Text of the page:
B. CPD apple blossom Nflor f del manzano
apple brandy Nlicor m de manzana
apple core Ncorazón m de manzana
apple dumpling N postre a base de manzana asada y masa
apple fritter Nmanzana f rebozada
apple orchard Nmanzanar m, manzanal m
apple pie Npastel m de manzana, pay m de manzana (LAm)
see also apple-pie apple sauce N (Culin) → compota f de manzana (US) (= hokum) → tonterías fpl
apple tart Ntarta f de manzana
apple tree Nmanzano m
Collins Spanish Dictionary - Complete and Unabridged 8th Edition 2005 © William Collins Sons & Co. Ltd. 1971, 1988 © HarperCollins Publishers 1992, 1993, 1996, 1997, 2000, 2003, 2005

apple

[ˈæpəl] n
(= fruit) → pomme f
he's the apple of her eye → Elle tient à lui comme à la prunelle de ses yeux
(also apple tree) → pommier m
Collins English/French Electronic Resource. © HarperCollins Publishers 2005

apple

nApfel m; an apple a day keeps the doctor away (Prov) → esst Obst und ihr bleibt gesund; the apple doesn’t fall far from the tree (Prov) → der Apfel fällt nicht weit vom Stamm (Prov); to be the apple of somebody’s eyejds Liebling sein

apple

in cpdsApfel-;
apple brandy
nApfelschnaps m
apple butter
n (US) → Apfelkonfitüre f
applecart
n (fig) to upset the applealles über den Haufen werfen (inf)
apple dumpling
n˜ Apfel mim Schlafrock
apple fritters
plin Teig ausgebackene Apfelringe
apple green
nApfelgrün nt
apple-green
adjapfelgrün
applejack
n (US) → Apfelschnaps m
apple juice
nApfelsaft m
apple pie
n˜ gedeckter Apfelkuchen, Apfelpastete f; apple-pie bed Bett, bei dem Laken und Decken aus Scherz so gefaltet sind, dass man sich nicht ausstrecken kann; in apple-pie order (inf)pikobello (inf)
apple sauce
n
(Cook) → Apfelmus nt
(dated US inf: = nonsense) → Schmus m (inf)
apple tree
nApfelbaum m
apple turnover
nApfeltasche f
Collins German Dictionary – Complete and Unabridged 7th Edition 2005. © William Collins Sons & Co. Ltd. 1980 © HarperCollins Publishers 1991, 1997, 1999, 2004, 2005, 2007

apple

[ˈæpl] n (fruit) → mela
the apple of one's eye (fam) → la pupilla dei propri occhi
apple tree → melo
Collins Italian Dictionary 1st Edition © HarperCollins Publishers 1995

apple

(ˈӕpl) noun
a round fruit (usually with a green or red skin) which can be eaten. an apple tree; a slice of apple.
Kernerman English Multilingual Dictionary © 2006-2013 K Dictionaries Ltd.

apple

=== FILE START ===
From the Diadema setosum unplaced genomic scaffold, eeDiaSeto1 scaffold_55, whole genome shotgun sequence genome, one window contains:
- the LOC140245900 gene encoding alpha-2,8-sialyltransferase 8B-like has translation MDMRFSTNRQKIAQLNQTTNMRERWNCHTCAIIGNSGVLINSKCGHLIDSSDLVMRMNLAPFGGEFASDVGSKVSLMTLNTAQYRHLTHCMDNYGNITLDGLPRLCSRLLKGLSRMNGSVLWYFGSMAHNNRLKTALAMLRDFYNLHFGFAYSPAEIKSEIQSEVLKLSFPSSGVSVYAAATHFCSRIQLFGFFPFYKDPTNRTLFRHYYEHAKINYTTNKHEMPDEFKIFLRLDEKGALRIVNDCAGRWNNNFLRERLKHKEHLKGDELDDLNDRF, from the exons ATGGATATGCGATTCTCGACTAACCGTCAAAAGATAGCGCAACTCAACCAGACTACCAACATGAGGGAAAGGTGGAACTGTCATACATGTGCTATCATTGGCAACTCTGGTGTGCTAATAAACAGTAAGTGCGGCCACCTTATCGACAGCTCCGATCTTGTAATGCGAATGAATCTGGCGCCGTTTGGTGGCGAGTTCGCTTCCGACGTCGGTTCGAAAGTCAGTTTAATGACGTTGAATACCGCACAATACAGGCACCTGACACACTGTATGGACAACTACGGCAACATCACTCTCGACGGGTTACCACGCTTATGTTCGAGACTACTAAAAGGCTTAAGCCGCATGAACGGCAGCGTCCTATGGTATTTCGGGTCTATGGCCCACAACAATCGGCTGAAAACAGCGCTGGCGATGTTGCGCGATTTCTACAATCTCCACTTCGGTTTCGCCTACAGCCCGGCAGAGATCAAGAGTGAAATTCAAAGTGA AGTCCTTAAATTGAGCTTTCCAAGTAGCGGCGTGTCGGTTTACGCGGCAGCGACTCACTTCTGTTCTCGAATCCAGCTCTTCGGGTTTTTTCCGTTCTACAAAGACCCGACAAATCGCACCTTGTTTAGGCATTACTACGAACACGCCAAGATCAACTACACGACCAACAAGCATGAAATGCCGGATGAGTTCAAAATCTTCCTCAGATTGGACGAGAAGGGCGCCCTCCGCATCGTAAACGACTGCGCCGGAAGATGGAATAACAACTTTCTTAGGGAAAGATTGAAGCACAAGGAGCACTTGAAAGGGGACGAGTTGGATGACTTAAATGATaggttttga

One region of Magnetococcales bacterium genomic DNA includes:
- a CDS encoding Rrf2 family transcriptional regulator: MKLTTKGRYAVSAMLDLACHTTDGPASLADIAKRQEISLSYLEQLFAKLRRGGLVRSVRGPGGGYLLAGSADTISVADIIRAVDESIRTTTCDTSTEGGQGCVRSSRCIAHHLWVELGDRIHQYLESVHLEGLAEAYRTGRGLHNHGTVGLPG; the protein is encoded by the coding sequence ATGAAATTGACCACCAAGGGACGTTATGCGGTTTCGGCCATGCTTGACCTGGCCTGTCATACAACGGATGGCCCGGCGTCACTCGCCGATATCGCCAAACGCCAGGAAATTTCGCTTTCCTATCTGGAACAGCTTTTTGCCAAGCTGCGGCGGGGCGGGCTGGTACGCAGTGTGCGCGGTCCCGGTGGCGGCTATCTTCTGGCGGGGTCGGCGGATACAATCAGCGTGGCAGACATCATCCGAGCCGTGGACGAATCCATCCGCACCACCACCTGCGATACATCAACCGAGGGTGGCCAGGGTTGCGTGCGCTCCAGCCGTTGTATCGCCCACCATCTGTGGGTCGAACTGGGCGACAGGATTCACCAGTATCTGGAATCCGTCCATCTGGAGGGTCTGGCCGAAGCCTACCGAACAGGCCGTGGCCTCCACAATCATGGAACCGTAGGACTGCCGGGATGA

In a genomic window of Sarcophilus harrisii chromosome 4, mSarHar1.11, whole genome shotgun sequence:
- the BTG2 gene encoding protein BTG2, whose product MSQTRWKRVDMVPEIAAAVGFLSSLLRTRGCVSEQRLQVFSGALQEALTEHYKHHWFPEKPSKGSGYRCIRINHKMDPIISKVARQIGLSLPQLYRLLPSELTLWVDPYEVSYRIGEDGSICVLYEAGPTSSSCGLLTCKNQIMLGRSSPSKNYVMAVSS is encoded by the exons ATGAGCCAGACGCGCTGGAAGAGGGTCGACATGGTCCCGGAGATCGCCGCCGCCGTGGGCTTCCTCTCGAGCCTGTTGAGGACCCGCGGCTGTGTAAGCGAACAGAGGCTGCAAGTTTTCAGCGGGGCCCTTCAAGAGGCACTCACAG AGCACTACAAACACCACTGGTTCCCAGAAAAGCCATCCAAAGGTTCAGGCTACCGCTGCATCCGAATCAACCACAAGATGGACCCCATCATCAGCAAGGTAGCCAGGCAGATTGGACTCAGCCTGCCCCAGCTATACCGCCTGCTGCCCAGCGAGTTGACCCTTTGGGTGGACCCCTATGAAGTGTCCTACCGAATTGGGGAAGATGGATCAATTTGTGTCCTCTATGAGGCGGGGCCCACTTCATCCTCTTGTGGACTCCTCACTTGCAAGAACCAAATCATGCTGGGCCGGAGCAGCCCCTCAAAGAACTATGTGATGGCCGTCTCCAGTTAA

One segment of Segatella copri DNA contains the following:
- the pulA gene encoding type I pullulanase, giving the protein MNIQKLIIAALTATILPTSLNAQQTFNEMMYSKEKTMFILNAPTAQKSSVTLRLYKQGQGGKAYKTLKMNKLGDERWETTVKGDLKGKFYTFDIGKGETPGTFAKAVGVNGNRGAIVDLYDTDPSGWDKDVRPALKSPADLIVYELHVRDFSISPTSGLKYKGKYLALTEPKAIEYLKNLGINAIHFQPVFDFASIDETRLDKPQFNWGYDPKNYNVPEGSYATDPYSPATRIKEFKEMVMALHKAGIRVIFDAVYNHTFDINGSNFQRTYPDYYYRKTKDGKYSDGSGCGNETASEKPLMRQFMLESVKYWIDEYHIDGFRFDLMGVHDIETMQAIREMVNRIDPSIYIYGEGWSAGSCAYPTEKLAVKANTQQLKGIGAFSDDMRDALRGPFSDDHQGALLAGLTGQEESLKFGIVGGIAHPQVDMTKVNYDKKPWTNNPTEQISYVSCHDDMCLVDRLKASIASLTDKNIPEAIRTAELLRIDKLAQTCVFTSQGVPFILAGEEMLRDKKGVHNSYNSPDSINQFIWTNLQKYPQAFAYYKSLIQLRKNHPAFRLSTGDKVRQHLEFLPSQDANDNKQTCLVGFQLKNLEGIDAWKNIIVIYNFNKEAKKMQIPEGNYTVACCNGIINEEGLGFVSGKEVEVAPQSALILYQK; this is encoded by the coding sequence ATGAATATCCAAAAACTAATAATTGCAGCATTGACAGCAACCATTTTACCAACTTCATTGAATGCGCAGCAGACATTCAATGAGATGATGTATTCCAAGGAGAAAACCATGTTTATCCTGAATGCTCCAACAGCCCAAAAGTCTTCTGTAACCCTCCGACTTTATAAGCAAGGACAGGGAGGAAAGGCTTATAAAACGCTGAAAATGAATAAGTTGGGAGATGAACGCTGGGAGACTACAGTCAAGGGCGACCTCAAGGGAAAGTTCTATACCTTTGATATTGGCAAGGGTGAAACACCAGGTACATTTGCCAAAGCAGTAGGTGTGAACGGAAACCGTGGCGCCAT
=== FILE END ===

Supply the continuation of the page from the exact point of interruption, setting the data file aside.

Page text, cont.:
تَفَّاحَة jablko æble Apfel μήλο manzana omena pomme jabuka mela リンゴ 사과 appel eple jabłko maçã яблоко äpple แอปเปิ้ล elma quả táo 苹果
Multilingual Translator © HarperCollins Publishers 2009

apple

n. manzana;
___picker diseaseenfermedad del colector de manzanas.
English-Spanish Medical Dictionary © Farlex 2012

apple

n manzana
English-Spanish/Spanish-English Medical Dictionary Copyright © 2006 by The McGraw-Hill Companies, Inc. All rights reserved.
References in classic literature ?
On the table in the middle of the room was a kind of a lovely crockery basket that bad apples and oranges and peaches and grapes piled up in it, which was much redder and yellower and prettier than real ones is, but they warn't real because you could see where pieces had got chipped off and showed the white chalk, or whatever it was, under- neath.
I hope that those who have been interviewed by Mr Felice and highlighted the 'bad apples' will have the strength to follow through.
Among Putrajaya's biggest challenges to fight corruption is the presence of some 'bad apples' in the civil service that are still loyal to the previous regime and keep their old habits, Tan Sri Abu Kassim Mohamed reportedly said.
Zhao admitted that if he had bad apples, he would get rid of them and throw them into the sea.
'We always have bad apples but if we have bad apples, you know what I'm going to do, I'm going to throw into the South China Sea and feed the fish,' he added.
There are bad apples in all professions, including medicine.
Steve Hopkins hit a maximum for Spot On MP, his eighth of the season, as they beat the Top Railway Bad Apples and Sam Chouhan hit a maximum and 117 finish as his Three Nuns Left Footers beat the Beacon.
NATS: "The liberal media has made a cage match and they don't want to hear us the papers stink they won't even publish anything in favor of us so we are fed up." Elsewhere on the Mall, Juggalos - known for their face paint - gathered to protest against the FBI's decision to label the group of fans a "loosely organized hybrid gang." Unidentified juggalo protester, saying: "I feel like that's kind of something that they did based on the logo and it kind of goes along with any walk of life if you go into any group that has multiple thousands of people you're going to find the small percentage that are bad apples." The Juggalos saying they did not expect any bad apples to clash with other demonstrators throughout the city.
Gutted Caley Thistle gaffer Richie Foran vowed to get rid of the bad apples after his side were relegated yesterday.
There are 'good apples' and there are 'bad apples' and the state of the apples has nothing to do with 'the barrel.'
He reckons the French need to appeal to Muslim communities to "weed out the bad apples".
When I spoke to industry folks, they admitted that, "Yes, there are a few bad apples out there, but you have bad apples in any industry.